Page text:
Nobody else in the business comes up with better oldies packages than Rhino Records. Over the past few weeks the label has released three box sets that capture three very different eras perfectly.
Hot Rods & Custom Classics - Cruisin' Songs & Highway Hits
OK, this is probably the coolest box set I've ever seen. Housed in a tall cardboard box that looks like it's one of those model cars you glued together as a kid, inside it features a pair of fuzzy dice, a Moon keychain/can opener, a set of classic car windshield stickers, a Mooneyes classic auto paraphernalia catalogue and a 68-page booklet that goes into the history of the period of hot rods, as well as of the included songs.
Oh yeah, songs. That's what you got the box in the first place for, right? You almost forget that after all the other neat stuff in the box. There are 88 songs split between four CDs, and while there are a lot from the surf and drag period of the '50s and early '60s, the set's material spans the history and styles of pop music. The Stray Cats' rockabilly "Hotrod Gang," Golden Earring's hard rock "Radar Love," and Gene Vincent's classic "Cruisin' " lead things off, followed by Deke Dickerson's "Hot Rod Queen," Johnny Bond's "Hot Rod Lincoln" and Ramblin' Jimmie Dolan's "Hot Rod Race"(are you sensing a theme here?) The Beach Boys and Jan & Dean are naturals for this type of collection, though they each only get one song — their "Little Deuce Coupe" and "Dead Man's Curve" are here. Dave Edmunds' "Crawling From The Wreckage," Wilson Pickett's "Mustang Sally" and Chuck Berry's "No Particular Place To Go" and "Maybellene" are among the other recognizable hits, and other artists include Johnny Cash, The Rip Chords, The B-52's, Nervous Norvus, Ronnie Dee, Hank Williams, Dick Dale, Mose Allison, The Medallions, Rod Stewart, The Ramones, George Thorogood, John Hiatt, Canned Heat, Phranc, Bo Diddley and many more.
The Disco Box
With a silver holographic cover that looks like a disco floor, The Disco Box contains virtually every song from the era of wide lapels and gold chest chains that you could want (every song, that is, except for those disco-defining hits by the Bee Gees, who are strangely unrepresented here). There are 80 songs in all, spread over four CDs, featuring that distinctive mix of grooving beats and handclaps, punchy strings and horns and funky bass. Disc one offers The Hues Corporation's "Rock The Boat," KC & the Sunshine Band's "Get Down Tonight" and "That's The Way (I Like It)," Van McCoy & The Soul City's "The Hustle," Andrea True's "More, More, More (Part 1)" and Vicki Sue Robinson's "Turn The Beat Around." The rest of the set continues in that hit-after-hit-after-hit vein. So many of these artists' names sound completely unfamiliar today, but the song titles bring back the memory of those chunky beats instantly: "Disco Inferno," "Car Wash," "A Fifth of Beethoven," "Boogie Oogie Oogie," "In The Bush, "Ring My Bell," "Funkytown," "Boogie Fever," "I Love The Nightlife" — they're all here. While the Village People's "Macho Man" is missing, "YMCA" is included, as is Amii Stewart's "Knock on Wood," Sister Sledge's "We Are Family" and Gloria Gaynor's "I Will Survive." Disco poster girl Donna Summer is represented by "Bad Girls" and "I Feel Love," Blondie's "Heart of Glass" is here and Kool and the Gang turn up with "Celebration," "Get Down On It" and "Fresh."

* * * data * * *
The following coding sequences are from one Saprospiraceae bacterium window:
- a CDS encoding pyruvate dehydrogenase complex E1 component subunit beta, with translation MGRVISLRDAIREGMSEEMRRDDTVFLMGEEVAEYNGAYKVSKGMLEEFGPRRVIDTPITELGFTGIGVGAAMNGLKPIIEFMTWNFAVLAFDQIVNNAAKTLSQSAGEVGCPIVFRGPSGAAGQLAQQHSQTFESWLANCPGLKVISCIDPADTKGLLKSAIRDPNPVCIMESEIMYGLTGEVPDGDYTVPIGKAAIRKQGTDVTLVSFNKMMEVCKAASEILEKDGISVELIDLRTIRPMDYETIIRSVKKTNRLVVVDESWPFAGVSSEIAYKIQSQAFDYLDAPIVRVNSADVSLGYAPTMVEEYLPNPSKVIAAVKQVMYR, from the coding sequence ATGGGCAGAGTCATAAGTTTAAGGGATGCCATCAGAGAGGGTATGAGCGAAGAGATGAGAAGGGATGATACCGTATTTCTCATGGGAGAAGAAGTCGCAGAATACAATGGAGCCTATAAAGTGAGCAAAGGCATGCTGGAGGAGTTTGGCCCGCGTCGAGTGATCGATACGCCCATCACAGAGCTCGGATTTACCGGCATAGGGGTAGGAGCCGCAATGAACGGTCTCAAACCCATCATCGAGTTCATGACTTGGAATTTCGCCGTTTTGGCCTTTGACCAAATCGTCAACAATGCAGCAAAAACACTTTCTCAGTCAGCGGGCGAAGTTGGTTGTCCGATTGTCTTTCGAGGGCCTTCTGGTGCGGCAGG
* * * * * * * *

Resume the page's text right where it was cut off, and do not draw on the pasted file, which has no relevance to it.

The set also includes an expansive booklet with articles about the stars, DJs and clubs that made the disco era what it was, and exploration of the musical R&B roots of the genre. It also lists brief recording and chart information on the set's 80 songs.
For a handful of years in the late '60s and early '70s, Deep Purple was one of rock 'n' roll's most impressive bands, combining intricate extended organ jams with soulful rock vocals and heavy guitar riff attitude. When you talk about early progressive rock, you think of ELP, Yes, King Crimson ... and Deep Purple.
This four-CD, 62-song box includes all the must-haves from that period — their great early covers "Hush," "Help," "River Deep-Mountain High," the Machine Head classics "Highway Star," "Smoke On The Water," Pictures of Home," and "Space Truckin' " and a live 1972 version of "Lazy." The hits dried up quickly for the band after 1973's "Woman from Tokyo" and "Might Just Take Your Life," and the band splintered for much of the late '70s. Disc four includes the mostly forgettable material from the Deep Purple '80s and '90s comeback efforts — it's pretty easy to hear why nobody cared about the seminal band the second time around; the inventive jams and unforgettable riffs were replaced by cookie-cutter Whitesnake-style hard rock in the band's latter incarnations. Only "Knocking At Your Door" from this period reached the charts, and even this was a weak effort. While the fourth disc is tossable, its inclusion is of historical interest — the set as a whole provides a solid sonic arc of the band's 30 years. The booklet that comes with the box gives extensive information on Deep Purple's track record, song recording history and even includes color representations of all the band's LPs, from 1968's Shades of Deep Purple to 1998's Abandon.